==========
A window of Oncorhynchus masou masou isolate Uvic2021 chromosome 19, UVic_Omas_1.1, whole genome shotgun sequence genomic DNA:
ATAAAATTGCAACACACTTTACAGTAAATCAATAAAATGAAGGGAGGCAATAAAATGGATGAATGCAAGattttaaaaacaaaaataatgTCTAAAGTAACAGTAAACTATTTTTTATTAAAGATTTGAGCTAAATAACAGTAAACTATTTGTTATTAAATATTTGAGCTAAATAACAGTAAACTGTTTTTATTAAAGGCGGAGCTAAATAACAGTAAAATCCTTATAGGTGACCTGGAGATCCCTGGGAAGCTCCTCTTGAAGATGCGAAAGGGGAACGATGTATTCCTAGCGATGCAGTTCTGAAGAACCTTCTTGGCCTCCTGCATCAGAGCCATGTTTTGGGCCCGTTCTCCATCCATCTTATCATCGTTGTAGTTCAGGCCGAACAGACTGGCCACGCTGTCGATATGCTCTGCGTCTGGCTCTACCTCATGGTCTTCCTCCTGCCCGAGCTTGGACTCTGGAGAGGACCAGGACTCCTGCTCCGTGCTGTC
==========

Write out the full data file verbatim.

A window of Oncorhynchus masou masou isolate Uvic2021 chromosome 19, UVic_Omas_1.1, whole genome shotgun sequence genomic DNA:
ATAAAATTGCAACACACTTTACAGTAAATCAATAAAATGAAGGGAGGCAATAAAATGGATGAATGCAAGattttaaaaacaaaaataatgTCTAAAGTAACAGTAAACTATTTTTTATTAAAGATTTGAGCTAAATAACAGTAAACTATTTGTTATTAAATATTTGAGCTAAATAACAGTAAACTGTTTTTATTAAAGGCGGAGCTAAATAACAGTAAAATCCTTATAGGTGACCTGGAGATCCCTGGGAAGCTCCTCTTGAAGATGCGAAAGGGGAACGATGTATTCCTAGCGATGCAGTTCTGAAGAACCTTCTTGGCCTCCTGCATCAGAGCCATGTTTTGGGCCCGTTCTCCATCCATCTTATCATCGTTGTAGTTCAGGCCGAACAGACTGGCCACGCTGTCGATATGCTCTGCGTCTGGCTCTACCTCATGGTCTTCCTCCTGCCCGAGCTTGGACTCTGGAGAGGACCAGGACTCCTGCTCCGTGCTGTC